Monday, June 20, 2016

No Thanks

An OJ Simpson mini series recently aired on one of the broadcast channels.

Another one just finished a multi part OJ Simpson documentary.

I didn't watch, and I don't intend to watch.  Not now.  Never.  Never ever.

I understand both the mini series and documentaries are really good.  It doesn't matter.

The OJ Simpson saga sickened me back then.  Time hasn't dimmed my nausea.

In addition to the absolutely horrendous crime, there was the trial.  That trial was marked by an inept and bungling prosecution, along with an incompetent judge.  the skilled defense team knew how to take advantage of both.

Simpson was found not guilty at the criminal trial, but liable for the deaths of Nicole Simpson and
Ron Goldman.  OJ is now doing jail time for an unrelated robbery.

Any time the courts misfire, I try to think of two things.

First, it's a court of law, not a court of justice.

Second, a trial is not a search for the truth.  It's a judgement of evidence.

Most of the time, things like that help me process controversial verdicts.

Not this time.

Sunday, June 19, 2016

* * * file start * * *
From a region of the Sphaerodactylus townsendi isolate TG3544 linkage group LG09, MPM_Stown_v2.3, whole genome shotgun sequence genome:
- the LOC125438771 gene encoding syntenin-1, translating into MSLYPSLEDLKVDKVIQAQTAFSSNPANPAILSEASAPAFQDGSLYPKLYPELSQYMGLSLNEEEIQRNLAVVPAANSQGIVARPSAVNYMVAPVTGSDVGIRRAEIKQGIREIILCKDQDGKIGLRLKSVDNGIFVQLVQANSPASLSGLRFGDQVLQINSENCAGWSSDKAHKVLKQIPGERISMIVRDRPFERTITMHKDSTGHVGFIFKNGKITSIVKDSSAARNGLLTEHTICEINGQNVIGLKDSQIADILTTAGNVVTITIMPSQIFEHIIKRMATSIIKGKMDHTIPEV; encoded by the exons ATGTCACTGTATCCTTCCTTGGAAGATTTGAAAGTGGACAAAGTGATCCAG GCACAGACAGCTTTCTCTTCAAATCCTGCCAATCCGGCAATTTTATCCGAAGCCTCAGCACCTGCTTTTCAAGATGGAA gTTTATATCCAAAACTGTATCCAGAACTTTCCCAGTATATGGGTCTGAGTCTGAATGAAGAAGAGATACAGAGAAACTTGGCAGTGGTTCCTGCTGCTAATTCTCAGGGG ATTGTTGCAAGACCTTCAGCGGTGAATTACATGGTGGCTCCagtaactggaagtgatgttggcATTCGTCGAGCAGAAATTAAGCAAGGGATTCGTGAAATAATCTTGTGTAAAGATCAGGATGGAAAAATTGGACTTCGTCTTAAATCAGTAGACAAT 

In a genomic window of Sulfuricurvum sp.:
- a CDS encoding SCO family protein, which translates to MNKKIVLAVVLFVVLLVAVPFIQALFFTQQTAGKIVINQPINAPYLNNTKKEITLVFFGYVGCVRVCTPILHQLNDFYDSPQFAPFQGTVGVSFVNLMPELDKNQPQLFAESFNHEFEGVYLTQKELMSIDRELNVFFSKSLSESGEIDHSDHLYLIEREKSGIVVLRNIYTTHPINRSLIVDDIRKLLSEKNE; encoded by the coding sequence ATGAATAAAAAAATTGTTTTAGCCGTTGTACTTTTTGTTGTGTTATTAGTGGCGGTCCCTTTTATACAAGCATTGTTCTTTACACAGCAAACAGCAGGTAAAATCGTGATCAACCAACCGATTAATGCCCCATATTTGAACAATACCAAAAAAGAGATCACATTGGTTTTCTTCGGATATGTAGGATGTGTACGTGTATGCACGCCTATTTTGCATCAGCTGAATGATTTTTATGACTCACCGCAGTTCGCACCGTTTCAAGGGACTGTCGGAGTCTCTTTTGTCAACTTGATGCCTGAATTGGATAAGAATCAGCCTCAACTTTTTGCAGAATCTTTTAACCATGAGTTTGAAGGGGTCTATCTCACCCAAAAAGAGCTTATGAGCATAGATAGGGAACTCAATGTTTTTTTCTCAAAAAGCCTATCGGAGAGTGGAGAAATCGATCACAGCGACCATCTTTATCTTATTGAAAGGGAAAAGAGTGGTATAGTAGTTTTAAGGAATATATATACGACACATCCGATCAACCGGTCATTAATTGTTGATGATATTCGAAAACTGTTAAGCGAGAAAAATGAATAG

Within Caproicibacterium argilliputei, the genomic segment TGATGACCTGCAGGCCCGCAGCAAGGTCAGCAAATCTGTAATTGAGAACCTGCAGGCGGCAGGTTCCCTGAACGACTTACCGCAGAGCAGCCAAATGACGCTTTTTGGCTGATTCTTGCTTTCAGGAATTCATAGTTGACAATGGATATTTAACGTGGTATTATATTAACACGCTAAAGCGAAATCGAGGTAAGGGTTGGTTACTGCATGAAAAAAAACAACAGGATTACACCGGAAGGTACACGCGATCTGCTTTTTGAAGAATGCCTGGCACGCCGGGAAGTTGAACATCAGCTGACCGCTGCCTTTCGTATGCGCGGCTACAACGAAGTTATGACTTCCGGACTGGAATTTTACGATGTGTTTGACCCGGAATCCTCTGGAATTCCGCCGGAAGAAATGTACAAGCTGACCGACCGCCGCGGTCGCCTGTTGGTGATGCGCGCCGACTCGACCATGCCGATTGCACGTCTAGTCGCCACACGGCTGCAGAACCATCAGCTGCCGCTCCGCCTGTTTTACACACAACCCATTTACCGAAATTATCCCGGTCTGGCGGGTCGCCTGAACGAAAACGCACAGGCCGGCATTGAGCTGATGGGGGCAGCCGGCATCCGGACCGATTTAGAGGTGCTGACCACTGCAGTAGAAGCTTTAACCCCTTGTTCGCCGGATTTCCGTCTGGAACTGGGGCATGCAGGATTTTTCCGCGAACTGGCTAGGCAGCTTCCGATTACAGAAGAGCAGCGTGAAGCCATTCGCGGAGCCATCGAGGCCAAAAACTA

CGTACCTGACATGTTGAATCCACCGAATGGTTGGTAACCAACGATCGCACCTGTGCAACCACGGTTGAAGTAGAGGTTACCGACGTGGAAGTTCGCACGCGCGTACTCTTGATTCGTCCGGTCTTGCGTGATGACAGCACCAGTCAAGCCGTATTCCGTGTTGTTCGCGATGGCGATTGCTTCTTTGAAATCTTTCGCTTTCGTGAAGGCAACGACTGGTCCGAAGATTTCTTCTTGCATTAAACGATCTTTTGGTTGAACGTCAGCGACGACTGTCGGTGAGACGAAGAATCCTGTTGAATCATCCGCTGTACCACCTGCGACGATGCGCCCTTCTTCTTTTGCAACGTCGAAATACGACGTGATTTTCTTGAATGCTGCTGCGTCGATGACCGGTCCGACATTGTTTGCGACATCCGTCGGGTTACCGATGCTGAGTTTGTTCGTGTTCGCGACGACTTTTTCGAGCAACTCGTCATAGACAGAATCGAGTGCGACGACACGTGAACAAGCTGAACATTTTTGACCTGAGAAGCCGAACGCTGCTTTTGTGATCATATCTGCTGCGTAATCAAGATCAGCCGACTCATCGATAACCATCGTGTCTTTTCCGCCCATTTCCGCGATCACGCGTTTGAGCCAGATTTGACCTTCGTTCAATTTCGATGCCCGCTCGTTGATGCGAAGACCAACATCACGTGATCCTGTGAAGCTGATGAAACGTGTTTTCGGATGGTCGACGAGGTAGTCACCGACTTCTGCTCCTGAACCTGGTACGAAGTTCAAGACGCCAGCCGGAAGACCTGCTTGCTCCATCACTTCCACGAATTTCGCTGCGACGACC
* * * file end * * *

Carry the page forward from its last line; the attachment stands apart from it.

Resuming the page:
Andy's Angles: McDade Park

Another one from McDade Park in Scranton...

It was a beautiful day up there. 

As I was exiting, buses of kids from the Scranton School District were entering.  Bravo!  A trip to McDade Park is educational and fun at the same time.  I wish the teachers at my school were motivated back in the day.  In all fairness, McDade Park was in its infancy back then.

I do remember a junior high field trip to Tarrytown, NY.  I blew it off.  It was more time than I wanted to spend with teachers and classmates.

I'm sure the Scranton kids came away from their McDade Park trip informed and entertained.

Saturday, June 18, 2016

Andy's Angles: Miners

I had a photography itch the other day, and only a short time to scratch it.  McDade Park in Scranton seems to be a decent destination.

Above is the miners' memorial near the entrance.

It's great that there is something to honor all the miners did for the area.

However, it always drives me crazy that whenever there is a "name the sports team" contest, "Miners" is always at the top of the list.  I like statues and other ways to honor heritage.  Sticking a sports team with the "Miners" name seems, in my book, to reinforce the old coal town image our area has.  Thankfully, the people who run the sports teams have been going in other directions.

Friday, June 17, 2016


Today is my 18th anniversary at WNEP.

As I've said in this space many times before, I am lucky beyond belief.

This isn't my accomplishment.  It's yours.

I wouldn't be here if you didn't watch.

Thank you.

I'll see you tomorrow.

Thursday, June 16, 2016


ABC has a To Tell the Truth revival going for a few weeks in the summer.

To get you up to speed, TTTT premiered in 1956.  Three contestants all pretend to be the same person.  Four celebrities fire questions at them.  The job is to weed out the impostors.